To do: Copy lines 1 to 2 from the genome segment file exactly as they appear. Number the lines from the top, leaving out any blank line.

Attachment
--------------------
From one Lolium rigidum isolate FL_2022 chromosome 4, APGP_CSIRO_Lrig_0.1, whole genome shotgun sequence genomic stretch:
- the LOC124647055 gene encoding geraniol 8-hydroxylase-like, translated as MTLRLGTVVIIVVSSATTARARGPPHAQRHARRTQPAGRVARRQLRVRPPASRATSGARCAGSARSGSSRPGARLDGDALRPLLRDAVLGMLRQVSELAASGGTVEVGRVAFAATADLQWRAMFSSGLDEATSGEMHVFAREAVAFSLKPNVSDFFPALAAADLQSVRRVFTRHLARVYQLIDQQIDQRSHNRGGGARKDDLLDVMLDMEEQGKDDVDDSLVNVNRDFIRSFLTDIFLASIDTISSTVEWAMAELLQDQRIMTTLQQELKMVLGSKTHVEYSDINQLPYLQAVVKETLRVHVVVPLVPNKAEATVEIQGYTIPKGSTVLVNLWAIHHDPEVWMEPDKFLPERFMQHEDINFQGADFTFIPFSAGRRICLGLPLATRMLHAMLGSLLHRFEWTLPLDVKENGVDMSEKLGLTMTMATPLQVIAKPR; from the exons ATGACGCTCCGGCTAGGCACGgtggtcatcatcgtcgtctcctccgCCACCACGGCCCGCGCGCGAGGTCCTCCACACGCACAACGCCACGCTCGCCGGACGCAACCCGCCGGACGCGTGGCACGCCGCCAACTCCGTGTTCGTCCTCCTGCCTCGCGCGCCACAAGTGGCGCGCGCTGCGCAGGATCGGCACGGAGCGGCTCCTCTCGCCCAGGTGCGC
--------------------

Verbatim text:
From one Lolium rigidum isolate FL_2022 chromosome 4, APGP_CSIRO_Lrig_0.1, whole genome shotgun sequence genomic stretch:
- the LOC124647055 gene encoding geraniol 8-hydroxylase-like, translated as MTLRLGTVVIIVVSSATTARARGPPHAQRHARRTQPAGRVARRQLRVRPPASRATSGARCAGSARSGSSRPGARLDGDALRPLLRDAVLGMLRQVSELAASGGTVEVGRVAFAATADLQWRAMFSSGLDEATSGEMHVFAREAVAFSLKPNVSDFFPALAAADLQSVRRVFTRHLARVYQLIDQQIDQRSHNRGGGARKDDLLDVMLDMEEQGKDDVDDSLVNVNRDFIRSFLTDIFLASIDTISSTVEWAMAELLQDQRIMTTLQQELKMVLGSKTHVEYSDINQLPYLQAVVKETLRVHVVVPLVPNKAEATVEIQGYTIPKGSTVLVNLWAIHHDPEVWMEPDKFLPERFMQHEDINFQGADFTFIPFSAGRRICLGLPLATRMLHAMLGSLLHRFEWTLPLDVKENGVDMSEKLGLTMTMATPLQVIAKPR; from the exons ATGACGCTCCGGCTAGGCACGgtggtcatcatcgtcgtctcctccgCCACCACGGCCCGCGCGCGAGGTCCTCCACACGCACAACGCCACGCTCGCCGGACGCAACCCGCCGGACGCGTGGCACGCCGCCAACTCCGTGTTCGTCCTCCTGCCTCGCGCGCCACAAGTGGCGCGCGCTGCGCAGGATCGGCACGGAGCGGCTCCTCTCGCCCAGGTGCGC